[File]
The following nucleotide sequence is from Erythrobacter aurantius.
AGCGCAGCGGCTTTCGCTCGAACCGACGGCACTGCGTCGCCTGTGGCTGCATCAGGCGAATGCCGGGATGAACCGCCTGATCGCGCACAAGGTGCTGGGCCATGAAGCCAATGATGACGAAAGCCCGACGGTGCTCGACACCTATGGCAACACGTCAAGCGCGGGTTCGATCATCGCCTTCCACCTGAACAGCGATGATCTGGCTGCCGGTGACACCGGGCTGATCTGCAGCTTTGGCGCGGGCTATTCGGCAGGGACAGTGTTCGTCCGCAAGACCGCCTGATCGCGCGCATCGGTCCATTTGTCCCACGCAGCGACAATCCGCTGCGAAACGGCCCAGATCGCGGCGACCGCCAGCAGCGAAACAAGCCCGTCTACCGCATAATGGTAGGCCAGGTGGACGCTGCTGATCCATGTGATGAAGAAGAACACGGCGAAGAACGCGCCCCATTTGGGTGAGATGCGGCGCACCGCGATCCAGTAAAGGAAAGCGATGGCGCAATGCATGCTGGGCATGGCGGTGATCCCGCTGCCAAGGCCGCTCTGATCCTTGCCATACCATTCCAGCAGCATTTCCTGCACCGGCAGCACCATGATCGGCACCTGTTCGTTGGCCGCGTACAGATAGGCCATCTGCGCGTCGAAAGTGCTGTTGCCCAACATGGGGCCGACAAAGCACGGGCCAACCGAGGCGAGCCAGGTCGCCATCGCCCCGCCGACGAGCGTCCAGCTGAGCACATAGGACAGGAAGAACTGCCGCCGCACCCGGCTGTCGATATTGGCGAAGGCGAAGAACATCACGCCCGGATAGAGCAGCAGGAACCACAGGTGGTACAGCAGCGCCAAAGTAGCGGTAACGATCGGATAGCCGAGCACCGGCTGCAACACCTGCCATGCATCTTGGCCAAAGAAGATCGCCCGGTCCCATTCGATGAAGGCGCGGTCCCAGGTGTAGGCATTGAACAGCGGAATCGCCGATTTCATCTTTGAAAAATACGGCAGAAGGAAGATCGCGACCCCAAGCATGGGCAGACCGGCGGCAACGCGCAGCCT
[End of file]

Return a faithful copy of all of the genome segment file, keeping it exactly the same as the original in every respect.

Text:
The following nucleotide sequence is from Erythrobacter aurantius.
AGCGCAGCGGCTTTCGCTCGAACCGACGGCACTGCGTCGCCTGTGGCTGCATCAGGCGAATGCCGGGATGAACCGCCTGATCGCGCACAAGGTGCTGGGCCATGAAGCCAATGATGACGAAAGCCCGACGGTGCTCGACACCTATGGCAACACGTCAAGCGCGGGTTCGATCATCGCCTTCCACCTGAACAGCGATGATCTGGCTGCCGGTGACACCGGGCTGATCTGCAGCTTTGGCGCGGGCTATTCGGCAGGGACAGTGTTCGTCCGCAAGACCGCCTGATCGCGCGCATCGGTCCATTTGTCCCACGCAGCGACAATCCGCTGCGAAACGGCCCAGATCGCGGCGACCGCCAGCAGCGAAACAAGCCCGTCTACCGCATAATGGTAGGCCAGGTGGACGCTGCTGATCCATGTGATGAAGAAGAACACGGCGAAGAACGCGCCCCATTTGGGTGAGATGCGGCGCACCGCGATCCAGTAAAGGAAAGCGATGGCGCAATGCATGCTGGGCATGGCGGTGATCCCGCTGCCAAGGCCGCTCTGATCCTTGCCATACCATTCCAGCAGCATTTCCTGCACCGGCAGCACCATGATCGGCACCTGTTCGTTGGCCGCGTACAGATAGGCCATCTGCGCGTCGAAAGTGCTGTTGCCCAACATGGGGCCGACAAAGCACGGGCCAACCGAGGCGAGCCAGGTCGCCATCGCCCCGCCGACGAGCGTCCAGCTGAGCACATAGGACAGGAAGAACTGCCGCCGCACCCGGCTGTCGATATTGGCGAAGGCGAAGAACATCACGCCCGGATAGAGCAGCAGGAACCACAGGTGGTACAGCAGCGCCAAAGTAGCGGTAACGATCGGATAGCCGAGCACCGGCTGCAACACCTGCCATGCATCTTGGCCAAAGAAGATCGCCCGGTCCCATTCGATGAAGGCGCGGTCCCAGGTGTAGGCATTGAACAGCGGAATCGCCGATTTCATCTTTGAAAAATACGGCAGAAGGAAGATCGCGACCCCAAGCATGGGCAGACCGGCGGCAACGCGCAGCCT